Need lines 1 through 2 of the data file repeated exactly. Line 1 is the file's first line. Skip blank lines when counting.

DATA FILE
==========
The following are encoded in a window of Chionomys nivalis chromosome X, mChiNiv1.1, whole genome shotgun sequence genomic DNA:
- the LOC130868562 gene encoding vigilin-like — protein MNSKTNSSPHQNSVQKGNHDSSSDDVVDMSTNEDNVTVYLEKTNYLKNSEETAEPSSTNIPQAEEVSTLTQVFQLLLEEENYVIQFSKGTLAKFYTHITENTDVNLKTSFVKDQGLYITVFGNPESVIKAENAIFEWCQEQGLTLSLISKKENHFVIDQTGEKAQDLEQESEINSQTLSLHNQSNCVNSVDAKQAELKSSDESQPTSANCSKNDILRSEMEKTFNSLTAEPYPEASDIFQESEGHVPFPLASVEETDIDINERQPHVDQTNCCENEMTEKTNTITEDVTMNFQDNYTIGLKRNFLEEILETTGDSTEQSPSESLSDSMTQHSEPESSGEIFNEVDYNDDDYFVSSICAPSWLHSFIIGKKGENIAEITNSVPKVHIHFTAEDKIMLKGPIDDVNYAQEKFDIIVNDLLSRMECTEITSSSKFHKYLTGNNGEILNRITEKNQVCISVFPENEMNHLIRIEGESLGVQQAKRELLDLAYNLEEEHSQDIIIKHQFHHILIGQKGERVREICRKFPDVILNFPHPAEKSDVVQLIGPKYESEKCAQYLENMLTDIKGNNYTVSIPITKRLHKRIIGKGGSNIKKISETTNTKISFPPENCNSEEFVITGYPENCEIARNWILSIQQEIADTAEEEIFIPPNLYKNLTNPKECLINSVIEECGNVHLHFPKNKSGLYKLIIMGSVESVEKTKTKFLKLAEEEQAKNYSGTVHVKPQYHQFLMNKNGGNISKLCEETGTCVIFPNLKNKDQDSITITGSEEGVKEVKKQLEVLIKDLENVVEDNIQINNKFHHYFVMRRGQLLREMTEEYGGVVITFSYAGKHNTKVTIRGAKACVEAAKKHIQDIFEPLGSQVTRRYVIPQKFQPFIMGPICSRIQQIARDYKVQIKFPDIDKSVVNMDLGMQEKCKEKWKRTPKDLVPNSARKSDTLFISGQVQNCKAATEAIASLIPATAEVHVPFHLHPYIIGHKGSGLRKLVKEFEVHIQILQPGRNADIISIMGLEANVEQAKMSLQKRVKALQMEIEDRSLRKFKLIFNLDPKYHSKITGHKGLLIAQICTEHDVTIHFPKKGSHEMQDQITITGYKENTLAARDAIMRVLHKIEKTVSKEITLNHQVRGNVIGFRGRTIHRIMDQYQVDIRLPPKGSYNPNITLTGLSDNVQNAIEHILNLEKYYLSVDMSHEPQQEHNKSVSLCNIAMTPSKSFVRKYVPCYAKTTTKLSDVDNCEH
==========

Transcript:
The following are encoded in a window of Chionomys nivalis chromosome X, mChiNiv1.1, whole genome shotgun sequence genomic DNA:
- the LOC130868562 gene encoding vigilin-like — protein MNSKTNSSPHQNSVQKGNHDSSSDDVVDMSTNEDNVTVYLEKTNYLKNSEETAEPSSTNIPQAEEVSTLTQVFQLLLEEENYVIQFSKGTLAKFYTHITENTDVNLKTSFVKDQGLYITVFGNPESVIKAENAIFEWCQEQGLTLSLISKKENHFVIDQTGEKAQDLEQESEINSQTLSLHNQSNCVNSVDAKQAELKSSDESQPTSANCSKNDILRSEMEKTFNSLTAEPYPEASDIFQESEGHVPFPLASVEETDIDINERQPHVDQTNCCENEMTEKTNTITEDVTMNFQDNYTIGLKRNFLEEILETTGDSTEQSPSESLSDSMTQHSEPESSGEIFNEVDYNDDDYFVSSICAPSWLHSFIIGKKGENIAEITNSVPKVHIHFTAEDKIMLKGPIDDVNYAQEKFDIIVNDLLSRMECTEITSSSKFHKYLTGNNGEILNRITEKNQVCISVFPENEMNHLIRIEGESLGVQQAKRELLDLAYNLEEEHSQDIIIKHQFHHILIGQKGERVREICRKFPDVILNFPHPAEKSDVVQLIGPKYESEKCAQYLENMLTDIKGNNYTVSIPITKRLHKRIIGKGGSNIKKISETTNTKISFPPENCNSEEFVITGYPENCEIARNWILSIQQEIADTAEEEIFIPPNLYKNLTNPKECLINSVIEECGNVHLHFPKNKSGLYKLIIMGSVESVEKTKTKFLKLAEEEQAKNYSGTVHVKPQYHQFLMNKNGGNISKLCEETGTCVIFPNLKNKDQDSITITGSEEGVKEVKKQLEVLIKDLENVVEDNIQINNKFHHYFVMRRGQLLREMTEEYGGVVITFSYAGKHNTKVTIRGAKACVEAAKKHIQDIFEPLGSQVTRRYVIPQKFQPFIMGPICSRIQQIARDYKVQIKFPDIDKSVVNMDLGMQEKCKEKWKRTPKDLVPNSARKSDTLFISGQVQNCKAATEAIASLIPATAEVHVPFHLHPYIIGHKGSGLRKLVKEFEVHIQILQPGRNADIISIMGLEANVEQAKMSLQKRVKALQMEIEDRSLRKFKLIFNLDPKYHSKITGHKGLLIAQICTEHDVTIHFPKKGSHEMQDQITITGYKENTLAARDAIMRVLHKIEKTVSKEITLNHQVRGNVIGFRGRTIHRIMDQYQVDIRLPPKGSYNPNITLTGLSDNVQNAIEHILNLEKYYLSVDMSHEPQQEHNKSVSLCNIAMTPSKSFVRKYVPCYAKTTTKLSDVDNCEH